Another option, especially if you believe the emergency is short-term, is to line the inside of the (now dry) toilet bowl with a plastic bag. Do your business, remove and tie the bag. Store the bags somewhere where animals can’t get to them until the crisis is past and they can be disposed of properly.

If it’s going to last longer, you’re going to need to start digging. For a temporary measure you can dig a trench latrine. The trench latrine should be about 4 – 6 feet long,1 foot wide, and 1 foot deep. Leave the dirt that was dug out on the side of the trench so that waste can easily be covered up; keep a shovel and a roll of toilet paper nearby.

Building an outhouse is a more permanent solution. Build it close enough to the main dwelling to allow easy access, but far enough away to minimize smell. It needs to be at least 150 feet from freshwater (including a well). The pit should be 5 – 8 feet deep and framed in, to some degree, to keep the sides from collapsing. Consider building it so it can be moved if the pit fills. For detailed plans see Rogue Turtle’s post, The Outhouse, or Cottage Life’s, How to build an outhouse.

There are other ways also. At times the military, in remote locations, mixes fuel with the human waste and it’s burned. As it burns it needs to be stirred to ensure it is all consumed; use caution as it can pop and splatter (there’s a reason why this is done by the lowest ranking members of the unit). But in a SHTF scenario, most of us won’t have extra fuel to use this way.

There’s even a way human waste can be composted, it’s called humanure. I, like probably most of you, are skeptical of this approach. But in a TEOTWAWKI situation, it’d likely be the best way to both get rid of it and to maintain a usable source of fertilizer. I’m going to put that one on the back burner for now though. Here’s additional information on humanure.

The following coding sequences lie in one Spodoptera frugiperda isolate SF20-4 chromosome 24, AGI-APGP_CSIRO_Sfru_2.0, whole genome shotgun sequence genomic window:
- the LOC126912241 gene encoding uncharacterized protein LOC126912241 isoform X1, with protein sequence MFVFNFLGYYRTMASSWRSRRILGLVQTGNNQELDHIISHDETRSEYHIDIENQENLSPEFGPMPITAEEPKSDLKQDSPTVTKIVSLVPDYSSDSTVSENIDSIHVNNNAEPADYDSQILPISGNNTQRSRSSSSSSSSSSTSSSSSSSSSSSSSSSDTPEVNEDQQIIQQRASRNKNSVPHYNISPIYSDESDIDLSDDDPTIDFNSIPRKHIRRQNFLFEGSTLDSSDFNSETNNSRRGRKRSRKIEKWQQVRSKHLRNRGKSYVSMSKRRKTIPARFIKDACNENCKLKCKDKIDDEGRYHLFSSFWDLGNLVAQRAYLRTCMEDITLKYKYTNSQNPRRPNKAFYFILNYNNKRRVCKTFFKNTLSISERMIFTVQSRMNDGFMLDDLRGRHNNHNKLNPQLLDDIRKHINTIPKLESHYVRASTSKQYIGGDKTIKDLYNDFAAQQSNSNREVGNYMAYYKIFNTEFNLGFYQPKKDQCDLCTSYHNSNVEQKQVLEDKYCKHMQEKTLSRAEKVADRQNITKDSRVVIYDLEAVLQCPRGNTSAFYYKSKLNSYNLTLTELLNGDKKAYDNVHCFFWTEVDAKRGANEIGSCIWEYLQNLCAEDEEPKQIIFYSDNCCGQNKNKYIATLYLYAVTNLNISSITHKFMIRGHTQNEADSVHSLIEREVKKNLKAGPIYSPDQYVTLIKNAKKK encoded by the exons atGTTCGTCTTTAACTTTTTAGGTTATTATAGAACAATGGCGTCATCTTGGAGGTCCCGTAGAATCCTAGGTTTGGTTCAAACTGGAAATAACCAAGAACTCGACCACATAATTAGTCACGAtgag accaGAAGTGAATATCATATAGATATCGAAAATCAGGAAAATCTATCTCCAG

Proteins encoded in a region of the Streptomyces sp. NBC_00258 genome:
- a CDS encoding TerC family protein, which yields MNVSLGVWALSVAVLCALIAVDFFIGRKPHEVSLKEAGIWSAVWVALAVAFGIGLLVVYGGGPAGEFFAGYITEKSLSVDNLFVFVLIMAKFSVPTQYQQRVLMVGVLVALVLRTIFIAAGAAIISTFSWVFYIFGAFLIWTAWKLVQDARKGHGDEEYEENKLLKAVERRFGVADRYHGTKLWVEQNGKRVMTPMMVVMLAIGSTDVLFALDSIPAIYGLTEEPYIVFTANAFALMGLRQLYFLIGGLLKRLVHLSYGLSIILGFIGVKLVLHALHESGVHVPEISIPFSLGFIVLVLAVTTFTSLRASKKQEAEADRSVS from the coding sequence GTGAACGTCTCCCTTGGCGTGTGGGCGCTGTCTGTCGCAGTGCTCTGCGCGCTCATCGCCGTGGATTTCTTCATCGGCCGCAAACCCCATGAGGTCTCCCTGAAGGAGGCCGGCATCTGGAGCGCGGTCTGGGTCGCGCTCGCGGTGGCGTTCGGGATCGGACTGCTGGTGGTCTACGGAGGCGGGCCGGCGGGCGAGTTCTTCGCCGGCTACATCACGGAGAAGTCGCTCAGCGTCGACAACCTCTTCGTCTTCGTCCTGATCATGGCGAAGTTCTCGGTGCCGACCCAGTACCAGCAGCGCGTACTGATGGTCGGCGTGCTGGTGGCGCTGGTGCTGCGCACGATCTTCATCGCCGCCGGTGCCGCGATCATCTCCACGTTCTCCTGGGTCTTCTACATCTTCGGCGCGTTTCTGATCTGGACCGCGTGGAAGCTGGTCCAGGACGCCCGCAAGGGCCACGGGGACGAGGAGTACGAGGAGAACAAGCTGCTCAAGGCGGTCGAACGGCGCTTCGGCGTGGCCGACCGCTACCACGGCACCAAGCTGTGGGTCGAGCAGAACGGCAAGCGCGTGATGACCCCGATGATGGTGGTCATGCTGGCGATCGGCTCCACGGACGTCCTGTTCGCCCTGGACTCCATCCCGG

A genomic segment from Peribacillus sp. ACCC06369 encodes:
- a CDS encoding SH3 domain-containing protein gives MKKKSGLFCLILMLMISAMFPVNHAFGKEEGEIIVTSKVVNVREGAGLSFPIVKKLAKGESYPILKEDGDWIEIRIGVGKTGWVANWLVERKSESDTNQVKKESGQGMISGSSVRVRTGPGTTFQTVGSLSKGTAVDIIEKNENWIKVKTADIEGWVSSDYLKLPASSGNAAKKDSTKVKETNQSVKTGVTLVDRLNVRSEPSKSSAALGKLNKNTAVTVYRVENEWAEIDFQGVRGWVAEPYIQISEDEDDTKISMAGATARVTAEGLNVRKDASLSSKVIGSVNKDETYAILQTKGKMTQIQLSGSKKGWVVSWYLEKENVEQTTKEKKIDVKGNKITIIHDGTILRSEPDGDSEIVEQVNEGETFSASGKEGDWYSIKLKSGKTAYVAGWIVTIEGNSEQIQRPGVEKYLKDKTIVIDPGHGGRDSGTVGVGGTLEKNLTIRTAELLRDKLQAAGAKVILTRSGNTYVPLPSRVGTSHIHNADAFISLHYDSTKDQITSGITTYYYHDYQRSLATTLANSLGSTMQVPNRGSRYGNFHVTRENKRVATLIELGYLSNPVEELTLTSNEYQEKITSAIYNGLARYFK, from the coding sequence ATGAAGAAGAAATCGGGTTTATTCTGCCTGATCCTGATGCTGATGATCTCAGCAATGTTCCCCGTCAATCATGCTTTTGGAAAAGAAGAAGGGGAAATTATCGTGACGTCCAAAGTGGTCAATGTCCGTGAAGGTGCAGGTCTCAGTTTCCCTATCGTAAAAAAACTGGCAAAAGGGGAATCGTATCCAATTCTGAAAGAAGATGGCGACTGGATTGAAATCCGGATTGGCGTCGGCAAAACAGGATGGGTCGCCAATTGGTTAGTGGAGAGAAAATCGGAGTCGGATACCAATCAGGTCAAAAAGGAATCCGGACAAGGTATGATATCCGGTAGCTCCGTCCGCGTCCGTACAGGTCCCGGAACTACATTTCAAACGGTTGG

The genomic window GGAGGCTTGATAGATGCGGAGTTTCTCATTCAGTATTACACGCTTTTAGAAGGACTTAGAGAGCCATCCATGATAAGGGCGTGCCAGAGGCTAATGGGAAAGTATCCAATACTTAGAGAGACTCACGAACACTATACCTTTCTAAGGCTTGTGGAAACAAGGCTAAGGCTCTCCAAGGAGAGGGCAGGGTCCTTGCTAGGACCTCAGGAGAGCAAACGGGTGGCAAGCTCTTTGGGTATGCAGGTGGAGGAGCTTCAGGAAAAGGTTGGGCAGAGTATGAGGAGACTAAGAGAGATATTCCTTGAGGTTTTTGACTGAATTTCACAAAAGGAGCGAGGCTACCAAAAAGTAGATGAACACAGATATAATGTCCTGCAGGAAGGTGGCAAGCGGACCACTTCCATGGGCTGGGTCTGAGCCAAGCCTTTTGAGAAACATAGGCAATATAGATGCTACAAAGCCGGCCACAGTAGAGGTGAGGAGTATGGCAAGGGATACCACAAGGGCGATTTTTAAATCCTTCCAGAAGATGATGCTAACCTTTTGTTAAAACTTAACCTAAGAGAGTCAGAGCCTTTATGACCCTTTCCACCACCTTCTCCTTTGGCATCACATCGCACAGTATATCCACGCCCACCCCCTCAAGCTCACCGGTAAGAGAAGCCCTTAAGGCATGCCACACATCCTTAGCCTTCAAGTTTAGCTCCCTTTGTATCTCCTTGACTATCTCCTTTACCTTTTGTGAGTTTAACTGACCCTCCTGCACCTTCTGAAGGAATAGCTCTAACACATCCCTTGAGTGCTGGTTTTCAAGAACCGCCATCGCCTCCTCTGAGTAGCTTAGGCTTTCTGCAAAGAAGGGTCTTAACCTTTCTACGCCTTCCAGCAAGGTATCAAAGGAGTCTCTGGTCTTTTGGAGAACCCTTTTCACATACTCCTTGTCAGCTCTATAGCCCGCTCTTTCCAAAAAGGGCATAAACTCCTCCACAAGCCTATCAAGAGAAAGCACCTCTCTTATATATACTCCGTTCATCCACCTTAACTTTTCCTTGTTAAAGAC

No, this isn’t polite dinner conversation, but it’s a fact of life we can’t avoid. What goes in, must come out.

What I Did This Week To Prep

There’s some irony that the biggest thing I do to prep these days is write a prepper blog –  and it takes a lot more time than I would have thought. But the focus and direction it provides in my life are invaluable (I keep telling myself that, over and over…)

My son, Ryan, & our new rain barrel

The rain barrel project was successful this time. Originally I had bought an inline all-in-one downspout adapter; it didn’t end up being what I wanted (or one I thought would last). So Ryan and I made another trip to the hardware store. Combining PVC pipe, downspout elbows, and a couple more hours of effort, we now have two functioning 55 gallon rain barrels. Just in time for the rainy Washington fall (and winter and spring).

I have a prepper friend, Rick, who is a HVAC/R technician. Earlier this summer he helped me develop and build a backup battery bank (more in a future post). This week I was able to repay the favor by teaching him first aid. We looked at, and discussed, his first aid kit (FAK) and mine. Then we did some ‘how to control bleeding’ hands-on training – you can’t learn first aid from just talking. It’s nice having a like-minded friend with a different skill set, who is both willing to teach and learn.

Rick also showed me a bacon grease candle. Simple concept, filtered animal fats to make tallow have long been used for making candles. My daughter, Brynn, and I tried it ourselves with a used tuna can. It worked, but needs a bit more enhancement. We also tried making an olive oil lamp, but so far that hasn’t been successful.

A friend gave us a used bread maker this week. I had recently heard Bread From Gasoline by Steve Harris, and thought it was an interesting concept I’d like to learn more about. I also plan to learn to make bread from scratch. Bread is great to use with SWYE preps; and in a tough time freshly baked bread makes almost everything a little bit better.

What did you do?